- On May 12, 2017
- May/June 2017
One wellbeing day at a time
Christine Byrnes, President of Western Sydney Medical Society, shares her university’s practical solutions to improving mental health for students.
“I don’t know many happy doctors.”
This was my mum’s response when I was 13 and announced that I wanted to be a doctor.
It is well-established that the medical profession has high rates of depression, anxiety and suicide when compared to the general public. The oft-quoted BeyondBlue survey of 2013 shone a harsh spotlight on this issue and since then, the amount of attention being diverted towards mental illness has only intensified. Too often we hear the grim statistics, the heartbreaking individual stories of doctors who have taken their own lives, and the strikingly common theme of calls for ‘something’ to change.
Recently, after reading another round of articles about doctor-suicide, I listened again to a lecture that had been delivered to us early in first year. It featured an explanation of the state of mental health amongst doctors and medical students, with plenty of education and helpful self-care advice. To convey the realism of the issue of mental illness to us, the lecturer shared stories of her colleagues who had taken their own lives. But I was struck by a sense of the familiar. These were the same stories I had read about through various news outlets and statements two days prior. Names, locations and backgrounds were different; but the crux remained the same: promising, beloved doctor takes own life. Leaves behind devastated family, friends, peers and patients. Identical stories, years apart, despite ever-increasing awareness.
I am sure I was not alone in asking ‘can and will anything tangibly, realistically, measurably change?’
Last year, our school community experienced the loss of a peer by suicide. The impact was felt across all cohorts; for it resonated with each of us and hit closer to home than we had ever truly experienced previously. The response to this however, was remarkable.
With the assistance of staff and the university, students came together to support each other in the weeks and months following. An action plan was developed to improve wellbeing at the school of medicine. Fast-forward a few months, and an open student-staff committee has now been established to ensure greater integration of wellbeing measures in the course.
The school introduced ‘wellbeing days’, which medical students can take as needed, generally without required remediation, for self-care activities. And if a student appears to be taking a significant number of wellbeing days, a support pathway is activated, which includes reaching out to the student with input as needed from a recently-appointed psychiatrist heading up student affairs. Crucially, this role is independent to the academic staff, and focuses on creating positive wellbeing strategies, as well as reducing the stigma around mental health.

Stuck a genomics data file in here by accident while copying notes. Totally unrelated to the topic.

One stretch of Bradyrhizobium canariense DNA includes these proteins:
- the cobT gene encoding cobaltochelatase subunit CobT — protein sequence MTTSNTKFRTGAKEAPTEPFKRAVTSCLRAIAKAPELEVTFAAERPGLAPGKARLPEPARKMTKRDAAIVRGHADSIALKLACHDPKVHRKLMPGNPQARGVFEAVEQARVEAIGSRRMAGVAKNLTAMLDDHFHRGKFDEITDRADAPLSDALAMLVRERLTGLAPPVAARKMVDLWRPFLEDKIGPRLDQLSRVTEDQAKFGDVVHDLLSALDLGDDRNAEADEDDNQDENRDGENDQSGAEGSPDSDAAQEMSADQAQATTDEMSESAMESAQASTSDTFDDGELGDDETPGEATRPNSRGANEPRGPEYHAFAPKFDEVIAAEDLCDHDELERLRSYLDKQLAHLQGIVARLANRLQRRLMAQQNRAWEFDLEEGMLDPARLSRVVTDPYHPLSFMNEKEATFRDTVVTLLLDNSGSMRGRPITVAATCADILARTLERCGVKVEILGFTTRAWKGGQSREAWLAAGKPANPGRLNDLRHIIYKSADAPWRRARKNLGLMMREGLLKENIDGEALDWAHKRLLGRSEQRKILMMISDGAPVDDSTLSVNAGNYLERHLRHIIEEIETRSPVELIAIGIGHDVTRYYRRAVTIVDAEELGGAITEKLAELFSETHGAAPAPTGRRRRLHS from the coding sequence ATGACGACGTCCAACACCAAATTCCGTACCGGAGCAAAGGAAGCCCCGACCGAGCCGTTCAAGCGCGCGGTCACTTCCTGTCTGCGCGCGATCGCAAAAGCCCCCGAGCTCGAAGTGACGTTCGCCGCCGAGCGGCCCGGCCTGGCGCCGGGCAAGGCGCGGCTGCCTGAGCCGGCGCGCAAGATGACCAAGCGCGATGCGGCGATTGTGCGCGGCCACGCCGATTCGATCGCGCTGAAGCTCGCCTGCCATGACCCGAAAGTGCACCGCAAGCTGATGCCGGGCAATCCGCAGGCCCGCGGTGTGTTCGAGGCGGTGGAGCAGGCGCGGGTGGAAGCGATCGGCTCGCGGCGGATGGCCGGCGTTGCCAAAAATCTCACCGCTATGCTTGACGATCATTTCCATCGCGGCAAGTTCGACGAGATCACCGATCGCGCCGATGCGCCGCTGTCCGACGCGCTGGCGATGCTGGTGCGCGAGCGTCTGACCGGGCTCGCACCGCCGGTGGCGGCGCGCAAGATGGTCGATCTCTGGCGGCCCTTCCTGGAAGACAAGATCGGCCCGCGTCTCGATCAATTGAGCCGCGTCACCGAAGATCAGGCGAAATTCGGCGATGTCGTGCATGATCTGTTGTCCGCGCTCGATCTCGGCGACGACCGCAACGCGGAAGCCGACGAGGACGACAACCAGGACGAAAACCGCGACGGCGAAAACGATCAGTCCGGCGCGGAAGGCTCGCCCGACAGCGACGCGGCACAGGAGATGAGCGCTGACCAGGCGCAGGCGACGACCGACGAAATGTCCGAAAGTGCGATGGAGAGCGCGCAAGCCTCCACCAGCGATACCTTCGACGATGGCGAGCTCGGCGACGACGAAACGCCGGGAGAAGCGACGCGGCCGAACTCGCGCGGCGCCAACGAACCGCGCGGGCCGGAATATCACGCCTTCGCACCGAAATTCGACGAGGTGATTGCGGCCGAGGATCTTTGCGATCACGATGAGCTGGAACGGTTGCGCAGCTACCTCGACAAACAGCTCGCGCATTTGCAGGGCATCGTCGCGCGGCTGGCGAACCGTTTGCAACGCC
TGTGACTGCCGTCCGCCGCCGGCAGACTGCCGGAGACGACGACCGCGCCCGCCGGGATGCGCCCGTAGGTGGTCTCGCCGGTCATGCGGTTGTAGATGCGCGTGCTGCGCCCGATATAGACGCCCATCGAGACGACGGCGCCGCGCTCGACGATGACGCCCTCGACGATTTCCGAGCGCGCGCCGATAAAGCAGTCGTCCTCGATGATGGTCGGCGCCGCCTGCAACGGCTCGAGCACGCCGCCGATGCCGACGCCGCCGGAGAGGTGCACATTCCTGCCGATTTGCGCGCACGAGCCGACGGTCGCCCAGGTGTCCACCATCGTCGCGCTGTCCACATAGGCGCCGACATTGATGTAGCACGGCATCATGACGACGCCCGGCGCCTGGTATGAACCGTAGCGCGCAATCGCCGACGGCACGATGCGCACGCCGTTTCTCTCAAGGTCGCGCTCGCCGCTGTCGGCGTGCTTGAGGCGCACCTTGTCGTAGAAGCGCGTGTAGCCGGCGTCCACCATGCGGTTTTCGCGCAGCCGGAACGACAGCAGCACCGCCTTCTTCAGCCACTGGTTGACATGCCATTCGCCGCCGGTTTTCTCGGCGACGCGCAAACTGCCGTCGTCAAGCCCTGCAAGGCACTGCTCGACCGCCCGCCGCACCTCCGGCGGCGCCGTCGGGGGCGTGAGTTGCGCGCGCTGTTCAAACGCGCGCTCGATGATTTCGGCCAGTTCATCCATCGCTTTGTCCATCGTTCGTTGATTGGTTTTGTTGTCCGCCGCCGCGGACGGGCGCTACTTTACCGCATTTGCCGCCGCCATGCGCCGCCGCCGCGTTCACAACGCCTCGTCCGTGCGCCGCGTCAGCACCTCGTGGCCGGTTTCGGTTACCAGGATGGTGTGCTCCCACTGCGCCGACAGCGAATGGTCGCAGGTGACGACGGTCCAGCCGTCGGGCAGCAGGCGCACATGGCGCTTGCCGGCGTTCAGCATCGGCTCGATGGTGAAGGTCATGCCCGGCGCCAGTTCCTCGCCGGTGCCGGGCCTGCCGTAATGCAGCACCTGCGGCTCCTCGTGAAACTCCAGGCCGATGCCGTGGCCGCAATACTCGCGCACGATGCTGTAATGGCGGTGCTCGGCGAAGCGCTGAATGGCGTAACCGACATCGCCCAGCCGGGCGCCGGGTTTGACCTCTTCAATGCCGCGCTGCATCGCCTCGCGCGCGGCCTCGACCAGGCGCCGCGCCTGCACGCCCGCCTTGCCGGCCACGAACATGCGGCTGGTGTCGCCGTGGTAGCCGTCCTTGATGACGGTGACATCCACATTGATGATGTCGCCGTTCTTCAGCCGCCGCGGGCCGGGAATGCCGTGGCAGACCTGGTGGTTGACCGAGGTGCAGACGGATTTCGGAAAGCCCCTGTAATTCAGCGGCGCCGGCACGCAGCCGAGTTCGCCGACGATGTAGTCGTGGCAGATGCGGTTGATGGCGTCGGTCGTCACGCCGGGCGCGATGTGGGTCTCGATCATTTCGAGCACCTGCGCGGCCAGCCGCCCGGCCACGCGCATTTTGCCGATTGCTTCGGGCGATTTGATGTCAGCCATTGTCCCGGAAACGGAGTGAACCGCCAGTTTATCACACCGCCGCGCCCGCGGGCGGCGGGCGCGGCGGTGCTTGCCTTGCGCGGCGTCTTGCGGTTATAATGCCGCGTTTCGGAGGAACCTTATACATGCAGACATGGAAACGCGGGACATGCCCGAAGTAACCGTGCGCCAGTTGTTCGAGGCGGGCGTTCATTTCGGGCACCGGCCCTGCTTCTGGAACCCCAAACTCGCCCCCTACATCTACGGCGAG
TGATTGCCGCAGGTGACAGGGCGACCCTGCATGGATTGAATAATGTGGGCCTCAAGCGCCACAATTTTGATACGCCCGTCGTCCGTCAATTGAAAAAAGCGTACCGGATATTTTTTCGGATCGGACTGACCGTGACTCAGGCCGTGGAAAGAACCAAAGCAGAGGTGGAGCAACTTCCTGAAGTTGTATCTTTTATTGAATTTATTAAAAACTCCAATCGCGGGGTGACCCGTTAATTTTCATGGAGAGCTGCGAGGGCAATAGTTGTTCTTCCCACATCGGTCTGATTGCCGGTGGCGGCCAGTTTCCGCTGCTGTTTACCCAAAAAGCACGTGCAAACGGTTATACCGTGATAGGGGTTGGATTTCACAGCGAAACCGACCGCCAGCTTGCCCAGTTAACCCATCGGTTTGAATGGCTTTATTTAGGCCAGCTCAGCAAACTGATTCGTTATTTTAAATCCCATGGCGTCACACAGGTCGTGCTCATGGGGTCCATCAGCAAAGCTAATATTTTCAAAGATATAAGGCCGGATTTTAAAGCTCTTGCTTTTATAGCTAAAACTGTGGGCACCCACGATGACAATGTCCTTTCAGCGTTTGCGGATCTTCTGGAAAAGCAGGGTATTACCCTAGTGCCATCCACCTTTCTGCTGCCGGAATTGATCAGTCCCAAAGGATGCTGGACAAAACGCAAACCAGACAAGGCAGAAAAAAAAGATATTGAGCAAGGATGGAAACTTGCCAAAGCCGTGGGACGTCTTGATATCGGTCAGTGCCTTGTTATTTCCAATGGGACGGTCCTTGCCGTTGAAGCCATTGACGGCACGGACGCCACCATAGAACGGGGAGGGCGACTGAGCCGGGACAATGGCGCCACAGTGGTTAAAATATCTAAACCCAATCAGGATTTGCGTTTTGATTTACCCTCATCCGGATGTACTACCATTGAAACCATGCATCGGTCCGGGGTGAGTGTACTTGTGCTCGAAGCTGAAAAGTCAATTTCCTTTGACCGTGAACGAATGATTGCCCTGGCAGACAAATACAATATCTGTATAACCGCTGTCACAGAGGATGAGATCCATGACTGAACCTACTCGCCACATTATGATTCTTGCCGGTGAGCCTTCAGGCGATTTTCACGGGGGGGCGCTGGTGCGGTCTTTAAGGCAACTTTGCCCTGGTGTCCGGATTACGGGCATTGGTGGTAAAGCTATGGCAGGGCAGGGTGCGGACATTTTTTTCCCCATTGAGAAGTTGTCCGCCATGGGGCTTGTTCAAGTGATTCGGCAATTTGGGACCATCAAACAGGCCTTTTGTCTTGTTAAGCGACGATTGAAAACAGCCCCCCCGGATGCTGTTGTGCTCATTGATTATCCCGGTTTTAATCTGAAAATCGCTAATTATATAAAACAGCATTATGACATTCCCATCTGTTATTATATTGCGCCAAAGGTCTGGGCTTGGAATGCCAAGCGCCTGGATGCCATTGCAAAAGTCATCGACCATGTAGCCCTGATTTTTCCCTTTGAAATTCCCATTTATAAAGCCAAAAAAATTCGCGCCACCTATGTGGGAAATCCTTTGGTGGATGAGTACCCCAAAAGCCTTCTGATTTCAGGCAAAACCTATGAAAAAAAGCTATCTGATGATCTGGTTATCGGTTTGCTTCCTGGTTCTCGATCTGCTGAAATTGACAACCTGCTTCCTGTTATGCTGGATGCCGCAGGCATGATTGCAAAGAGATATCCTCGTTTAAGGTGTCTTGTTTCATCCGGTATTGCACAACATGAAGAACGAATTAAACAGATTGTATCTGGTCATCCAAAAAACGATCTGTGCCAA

These steps are a starting point, with the hope that students will embrace them and utilize the strategies well. The aim is to progressively improve our mental health.
The practical measures are important, but of equal significance is the broader message that this sends: the acknowledgement of mental health issues, by a training institution, as both acceptable and manageable.
Our student society and our psychiatrist spoke to new first year students in their O Week. Part of the talk was to immediately impress upon the newest members of our profession that their wellbeing is of the utmost priority. The psychiatrist utilised a remarkably refreshing analogy to simplify it: “If you were beginning a program at a sports institution as professional athletes, there would be 10 different people standing up here introducing themselves as the people who will care for your body whilst it undergoes an intensive and rigorous training process. Medicine is similarly a field where you will be placing your mind and brain under extreme stress at times and, as such, it is abundantly clear that the same psychological support should be provided for your minds, as it is for athletes’ bodies.”
Should these new students embrace and propagate a culture where discussing, accepting, and seeking appropriate help for mental health issues is normal; they can thrive. This culture can gradually carry through as students graduate to doctors. Practical steps taken by universities, hospitals, colleges, other regulatory bodies in medicine and government should be geared to produce on the ground improvements for individuals.
I believe that in another few years a student can be in my place, sharing a story not of the loss of a colleague, but the life of a colleague maintained by an ingrained culture of support, compassion and normalisation.
Christine Byrnes is a final year medical student at Western Sydney University, and is the 2017 President of the Western Sydney Medical Society.